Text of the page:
Saturday, February 23, 2013

Records are Meant to Be Broken

For the student-athletes competing in the 2013 Atlantic Sun Indoor Track and Field Championship winning was simply not enough.

Nineteen athletes surpassed previous marks in the two days of the 2013 A-Sun Championship. Four athletes alone ran a faster men’s 800m time than had been previously recorded in 2010.

Setting such high standards is not something that comes without hard work. The A-Sun student-athletes put long hours in year-round to get to where they are.

Sometimes that means trying something new to find your range. Sometimes that means doing something out of your comfort zone. Strenuous. Tedious. Exhausting work to put mind over matter and become the best.

ETSU’s Ifrish Alberg, a new A-Sun record holder in the 60m, was all too aware of what it would take, it was just about making the change.

“In August, I went to my coach and said if I want to run fast this year I need to do longer distance running.”

He started training with the 400m group to build strength and it paid off well. Alberg’s 60m time of 6.68 beat the previous time of 6.75 that was set by the Bucs James Ranier in 2006.

Alberg explained that this change in the team’s workout regimen made him confident the Buccaneers would go one, two, three this year.

“Winning this championship for the second time and defending my title is just amazing. It shows that our work paid off.”  

Alberg sets his standards high and breaking this record raises the bar for future athletes not only in at ETSU but in the A-Sun.

One of Alberg’s teammates K’Vonte Scott set a high mark for competitors to try to beat in the heptathlon by crushing the previous meet record by 206 points.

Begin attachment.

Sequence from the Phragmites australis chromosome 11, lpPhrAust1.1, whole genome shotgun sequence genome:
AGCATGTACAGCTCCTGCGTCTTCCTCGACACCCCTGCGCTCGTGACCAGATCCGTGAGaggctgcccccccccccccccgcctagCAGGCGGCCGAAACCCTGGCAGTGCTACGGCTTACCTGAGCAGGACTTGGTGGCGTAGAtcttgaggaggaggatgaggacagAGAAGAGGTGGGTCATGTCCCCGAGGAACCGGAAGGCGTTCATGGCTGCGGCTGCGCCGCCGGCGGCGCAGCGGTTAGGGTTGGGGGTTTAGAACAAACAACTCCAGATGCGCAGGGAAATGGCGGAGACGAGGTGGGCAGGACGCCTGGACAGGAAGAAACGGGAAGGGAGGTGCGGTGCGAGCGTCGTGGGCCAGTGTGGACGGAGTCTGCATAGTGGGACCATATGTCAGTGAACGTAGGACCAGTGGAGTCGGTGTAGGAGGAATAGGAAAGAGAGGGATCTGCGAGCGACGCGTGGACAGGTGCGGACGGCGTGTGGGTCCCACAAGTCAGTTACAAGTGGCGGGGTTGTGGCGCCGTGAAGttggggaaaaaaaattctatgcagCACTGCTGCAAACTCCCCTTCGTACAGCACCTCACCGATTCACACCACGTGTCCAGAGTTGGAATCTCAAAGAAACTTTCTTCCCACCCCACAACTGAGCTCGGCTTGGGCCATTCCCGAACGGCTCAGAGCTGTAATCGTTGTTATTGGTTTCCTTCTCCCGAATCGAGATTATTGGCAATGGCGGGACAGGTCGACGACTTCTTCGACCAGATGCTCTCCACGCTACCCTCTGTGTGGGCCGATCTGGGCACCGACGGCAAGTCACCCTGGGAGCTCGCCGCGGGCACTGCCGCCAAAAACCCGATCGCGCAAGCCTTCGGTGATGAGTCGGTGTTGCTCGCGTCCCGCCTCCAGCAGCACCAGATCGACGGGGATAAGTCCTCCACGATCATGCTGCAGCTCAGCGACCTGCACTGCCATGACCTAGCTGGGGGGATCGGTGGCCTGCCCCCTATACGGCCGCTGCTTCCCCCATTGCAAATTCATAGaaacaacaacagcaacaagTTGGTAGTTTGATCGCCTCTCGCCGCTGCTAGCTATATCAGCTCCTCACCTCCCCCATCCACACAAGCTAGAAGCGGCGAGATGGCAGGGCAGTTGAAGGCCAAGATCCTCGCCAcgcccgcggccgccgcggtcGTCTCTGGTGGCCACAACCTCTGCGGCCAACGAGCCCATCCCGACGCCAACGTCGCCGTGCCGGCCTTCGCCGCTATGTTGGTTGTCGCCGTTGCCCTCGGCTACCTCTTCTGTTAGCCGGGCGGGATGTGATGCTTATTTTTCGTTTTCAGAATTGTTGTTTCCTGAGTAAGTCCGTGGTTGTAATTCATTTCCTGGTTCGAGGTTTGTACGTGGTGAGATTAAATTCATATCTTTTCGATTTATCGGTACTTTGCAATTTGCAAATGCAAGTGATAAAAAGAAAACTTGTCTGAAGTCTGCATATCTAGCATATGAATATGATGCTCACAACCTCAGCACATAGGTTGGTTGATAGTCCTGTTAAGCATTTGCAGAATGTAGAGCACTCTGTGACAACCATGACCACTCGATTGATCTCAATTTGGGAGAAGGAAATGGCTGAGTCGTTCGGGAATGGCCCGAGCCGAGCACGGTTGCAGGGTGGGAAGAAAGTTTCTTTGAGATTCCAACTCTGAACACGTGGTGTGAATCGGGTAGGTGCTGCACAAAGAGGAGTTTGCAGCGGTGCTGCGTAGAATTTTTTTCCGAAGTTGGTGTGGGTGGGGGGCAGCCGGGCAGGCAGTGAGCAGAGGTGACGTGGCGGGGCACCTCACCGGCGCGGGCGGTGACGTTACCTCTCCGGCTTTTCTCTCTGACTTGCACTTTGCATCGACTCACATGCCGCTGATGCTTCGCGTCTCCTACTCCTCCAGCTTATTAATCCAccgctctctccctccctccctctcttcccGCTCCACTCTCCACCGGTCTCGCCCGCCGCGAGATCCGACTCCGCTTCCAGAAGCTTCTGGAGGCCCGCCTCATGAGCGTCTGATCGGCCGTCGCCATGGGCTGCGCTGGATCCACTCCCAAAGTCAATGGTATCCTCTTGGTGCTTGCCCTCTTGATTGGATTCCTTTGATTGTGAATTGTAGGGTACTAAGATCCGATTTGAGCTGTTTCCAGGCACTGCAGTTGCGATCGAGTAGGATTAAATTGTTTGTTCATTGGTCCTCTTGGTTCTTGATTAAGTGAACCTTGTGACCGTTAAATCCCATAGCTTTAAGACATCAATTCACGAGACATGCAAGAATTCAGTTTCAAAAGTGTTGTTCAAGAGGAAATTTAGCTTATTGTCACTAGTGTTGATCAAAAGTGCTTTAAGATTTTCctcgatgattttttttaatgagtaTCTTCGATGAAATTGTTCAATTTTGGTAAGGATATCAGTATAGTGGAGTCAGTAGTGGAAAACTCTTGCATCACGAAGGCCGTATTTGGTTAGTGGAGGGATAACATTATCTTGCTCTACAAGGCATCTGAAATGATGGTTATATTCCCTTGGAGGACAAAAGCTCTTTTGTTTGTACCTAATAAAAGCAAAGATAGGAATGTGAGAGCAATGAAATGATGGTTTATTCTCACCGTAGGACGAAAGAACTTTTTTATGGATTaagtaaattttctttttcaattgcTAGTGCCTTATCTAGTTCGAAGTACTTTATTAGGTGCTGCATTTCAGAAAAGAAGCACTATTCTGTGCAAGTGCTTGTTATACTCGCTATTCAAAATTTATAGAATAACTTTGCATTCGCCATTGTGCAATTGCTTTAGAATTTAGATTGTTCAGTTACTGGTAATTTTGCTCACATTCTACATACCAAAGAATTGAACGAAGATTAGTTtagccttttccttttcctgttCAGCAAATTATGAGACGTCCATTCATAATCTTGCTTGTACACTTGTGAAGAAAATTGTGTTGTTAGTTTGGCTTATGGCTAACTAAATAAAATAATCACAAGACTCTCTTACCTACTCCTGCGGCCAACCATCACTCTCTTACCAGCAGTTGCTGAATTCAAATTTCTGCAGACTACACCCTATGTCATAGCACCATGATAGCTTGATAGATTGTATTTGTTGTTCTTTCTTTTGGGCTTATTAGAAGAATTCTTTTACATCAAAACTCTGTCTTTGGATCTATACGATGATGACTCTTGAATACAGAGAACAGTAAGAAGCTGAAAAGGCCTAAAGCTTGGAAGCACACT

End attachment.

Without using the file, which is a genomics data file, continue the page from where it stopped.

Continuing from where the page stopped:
A sophomore, Scott says his most challenging events are the shot put and the vault. With both of the events he is either on or off so in order to make it to the next level he will have to focus on those two more than anything.

On the women’s side Jacksonville’s Bienna Freeman took the 800m record with a time of 2:09.92; nearly two seconds faster than the previous record in 2006.

Freeman said that the key to her success was a lot of distance, speed and endurance training.

“There was a lot of build-up to get to this point in the season; it took a lot of hard work and training,” Freeman said.  

The athletes that broke the meet records are not settling for where they are.  

The next step?

Qualifying for nationals. And several of them feel that they are within reach.

Kennesaw State’s Andre Dorsey’s record breaking marks in the high jump and triple jump pushed him into the national ranks.

Dorsey said, "I give so much credit to my teammates. I had some hamstring problems coming in but they never let me give up. Now I'm ready to go to nationals."

“Today feels really good, but I was really hoping to qualify for national and I didn't quite get it,” Freeman said. “Hopefully we’ll head to another meet so I’ll have one more chance.”

Scott also knows that he may have two more seasons of indoor track and field but he was ready for nationals this year.

“This meet I was really trying to meet the national mark which is 5400. I fell shy but that just means I will have to work harder to get it next year.”

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